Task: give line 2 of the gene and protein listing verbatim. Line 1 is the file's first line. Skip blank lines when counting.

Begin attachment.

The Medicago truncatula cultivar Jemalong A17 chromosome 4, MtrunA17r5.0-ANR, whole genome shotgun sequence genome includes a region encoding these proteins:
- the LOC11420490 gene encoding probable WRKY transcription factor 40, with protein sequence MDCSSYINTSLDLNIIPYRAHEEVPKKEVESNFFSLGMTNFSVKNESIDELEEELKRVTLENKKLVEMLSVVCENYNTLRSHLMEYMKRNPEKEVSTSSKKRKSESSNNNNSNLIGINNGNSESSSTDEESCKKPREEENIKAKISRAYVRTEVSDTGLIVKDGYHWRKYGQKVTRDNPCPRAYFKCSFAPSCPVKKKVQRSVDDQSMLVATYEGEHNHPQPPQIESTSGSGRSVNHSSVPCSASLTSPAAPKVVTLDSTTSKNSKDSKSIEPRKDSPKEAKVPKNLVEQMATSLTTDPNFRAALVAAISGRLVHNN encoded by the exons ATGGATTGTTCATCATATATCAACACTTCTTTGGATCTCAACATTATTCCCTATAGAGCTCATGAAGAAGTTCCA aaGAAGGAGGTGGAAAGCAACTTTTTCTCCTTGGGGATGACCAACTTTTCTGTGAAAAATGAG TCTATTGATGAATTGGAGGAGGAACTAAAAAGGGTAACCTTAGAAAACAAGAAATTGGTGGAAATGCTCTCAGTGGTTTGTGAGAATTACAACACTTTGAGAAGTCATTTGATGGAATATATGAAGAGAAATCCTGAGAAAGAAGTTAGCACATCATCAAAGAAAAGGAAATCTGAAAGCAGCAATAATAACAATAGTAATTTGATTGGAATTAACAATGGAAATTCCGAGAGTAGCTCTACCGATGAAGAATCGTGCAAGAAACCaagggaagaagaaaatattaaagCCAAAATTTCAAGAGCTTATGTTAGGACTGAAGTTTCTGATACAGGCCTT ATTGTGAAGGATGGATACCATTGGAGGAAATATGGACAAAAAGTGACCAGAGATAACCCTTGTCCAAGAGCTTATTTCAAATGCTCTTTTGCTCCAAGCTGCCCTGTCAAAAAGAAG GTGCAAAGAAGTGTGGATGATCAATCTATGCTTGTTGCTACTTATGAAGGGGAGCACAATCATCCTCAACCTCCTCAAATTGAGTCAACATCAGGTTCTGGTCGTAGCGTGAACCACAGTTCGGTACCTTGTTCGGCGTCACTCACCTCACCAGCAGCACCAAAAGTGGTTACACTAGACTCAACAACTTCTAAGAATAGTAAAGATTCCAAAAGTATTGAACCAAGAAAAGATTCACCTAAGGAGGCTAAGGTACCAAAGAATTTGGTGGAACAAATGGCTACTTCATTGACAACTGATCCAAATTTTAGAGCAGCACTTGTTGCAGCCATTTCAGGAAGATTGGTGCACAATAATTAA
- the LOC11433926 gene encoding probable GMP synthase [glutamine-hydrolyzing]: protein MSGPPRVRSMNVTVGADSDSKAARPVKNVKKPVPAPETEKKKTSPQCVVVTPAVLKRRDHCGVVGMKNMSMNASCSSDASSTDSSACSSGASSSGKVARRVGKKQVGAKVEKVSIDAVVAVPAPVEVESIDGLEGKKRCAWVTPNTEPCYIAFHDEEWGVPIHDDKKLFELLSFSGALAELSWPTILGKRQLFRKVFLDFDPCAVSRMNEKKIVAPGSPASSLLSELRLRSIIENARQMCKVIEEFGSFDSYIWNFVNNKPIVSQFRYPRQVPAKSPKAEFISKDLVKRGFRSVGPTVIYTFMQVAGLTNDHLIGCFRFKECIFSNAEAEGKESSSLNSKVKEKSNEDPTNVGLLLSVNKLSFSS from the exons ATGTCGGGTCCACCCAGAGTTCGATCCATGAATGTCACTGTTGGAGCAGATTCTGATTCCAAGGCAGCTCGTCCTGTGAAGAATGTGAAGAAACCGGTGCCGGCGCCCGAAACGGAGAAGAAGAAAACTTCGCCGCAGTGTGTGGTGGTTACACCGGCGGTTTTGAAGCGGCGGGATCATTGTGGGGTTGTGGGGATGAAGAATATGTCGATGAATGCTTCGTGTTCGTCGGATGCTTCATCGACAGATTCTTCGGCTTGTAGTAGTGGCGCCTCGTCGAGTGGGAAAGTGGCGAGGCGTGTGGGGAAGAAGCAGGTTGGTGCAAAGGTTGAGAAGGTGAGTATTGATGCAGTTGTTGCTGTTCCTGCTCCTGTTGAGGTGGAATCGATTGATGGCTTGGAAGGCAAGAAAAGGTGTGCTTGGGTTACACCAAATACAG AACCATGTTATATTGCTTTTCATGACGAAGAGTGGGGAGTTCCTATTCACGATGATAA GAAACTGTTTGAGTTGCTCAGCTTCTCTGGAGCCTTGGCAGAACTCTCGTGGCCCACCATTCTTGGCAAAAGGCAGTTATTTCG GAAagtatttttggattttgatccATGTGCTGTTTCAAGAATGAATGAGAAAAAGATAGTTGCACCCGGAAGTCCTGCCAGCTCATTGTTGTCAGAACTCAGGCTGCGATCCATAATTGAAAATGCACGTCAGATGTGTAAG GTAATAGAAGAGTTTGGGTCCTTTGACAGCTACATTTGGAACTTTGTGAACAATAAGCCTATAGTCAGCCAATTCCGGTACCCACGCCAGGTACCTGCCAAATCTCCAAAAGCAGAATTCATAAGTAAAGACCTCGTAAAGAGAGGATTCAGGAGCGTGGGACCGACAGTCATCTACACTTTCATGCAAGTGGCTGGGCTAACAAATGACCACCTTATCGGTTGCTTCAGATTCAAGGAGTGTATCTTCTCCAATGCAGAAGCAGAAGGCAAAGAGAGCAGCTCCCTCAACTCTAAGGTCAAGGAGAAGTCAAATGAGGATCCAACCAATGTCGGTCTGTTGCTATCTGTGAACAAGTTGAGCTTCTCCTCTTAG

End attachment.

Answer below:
- the LOC11420490 gene encoding probable WRKY transcription factor 40, with protein sequence MDCSSYINTSLDLNIIPYRAHEEVPKKEVESNFFSLGMTNFSVKNESIDELEEELKRVTLENKKLVEMLSVVCENYNTLRSHLMEYMKRNPEKEVSTSSKKRKSESSNNNNSNLIGINNGNSESSSTDEESCKKPREEENIKAKISRAYVRTEVSDTGLIVKDGYHWRKYGQKVTRDNPCPRAYFKCSFAPSCPVKKKVQRSVDDQSMLVATYEGEHNHPQPPQIESTSGSGRSVNHSSVPCSASLTSPAAPKVVTLDSTTSKNSKDSKSIEPRKDSPKEAKVPKNLVEQMATSLTTDPNFRAALVAAISGRLVHNN encoded by the exons ATGGATTGTTCATCATATATCAACACTTCTTTGGATCTCAACATTATTCCCTATAGAGCTCATGAAGAAGTTCCA aaGAAGGAGGTGGAAAGCAACTTTTTCTCCTTGGGGATGACCAACTTTTCTGTGAAAAATGAG TCTATTGATGAATTGGAGGAGGAACTAAAAAGGGTAACCTTAGAAAACAAGAAATTGGTGGAAATGCTCTCAGTGGTTTGTGAGAATTACAACACTTTGAGAAGTCATTTGATGGAATATATGAAGAGAAATCCTGAGAAAGAAGTTAGCACATCATCAAAGAAAAGGAAATCTGAAAGCAGCAATAATAACAATAGTAATTTGATTGGAATTAACAATGGAAATTCCGAGAGTAGCTCTACCGATGAAGAATCGTGCAAGAAACCaagggaagaagaaaatattaaagCCAAAATTTCAAGAGCTTATGTTAGGACTGAAGTTTCTGATACAGGCCTT ATTGTGAAGGATGGATACCATTGGAGGAAATATGGACAAAAAGTGACCAGAGATAACCCTTGTCCAAGAGCTTATTTCAAATGCTCTTTTGCTCCAAGCTGCCCTGTCAAAAAGAAG GTGCAAAGAAGTGTGGATGATCAATCTATGCTTGTTGCTACTTATGAAGGGGAGCACAATCATCCTCAACCTCCTCAAATTGAGTCAACATCAGGTTCTGGTCGTAGCGTGAACCACAGTTCGGTACCTTGTTCGGCGTCACTCACCTCACCAGCAGCACCAAAAGTGGTTACACTAGACTCAACAACTTCTAAGAATAGTAAAGATTCCAAAAGTATTGAACCAAGAAAAGATTCACCTAAGGAGGCTAAGGTACCAAAGAATTTGGTGGAACAAATGGCTACTTCATTGACAACTGATCCAAATTTTAGAGCAGCACTTGTTGCAGCCATTTCAGGAAGATTGGTGCACAATAATTAA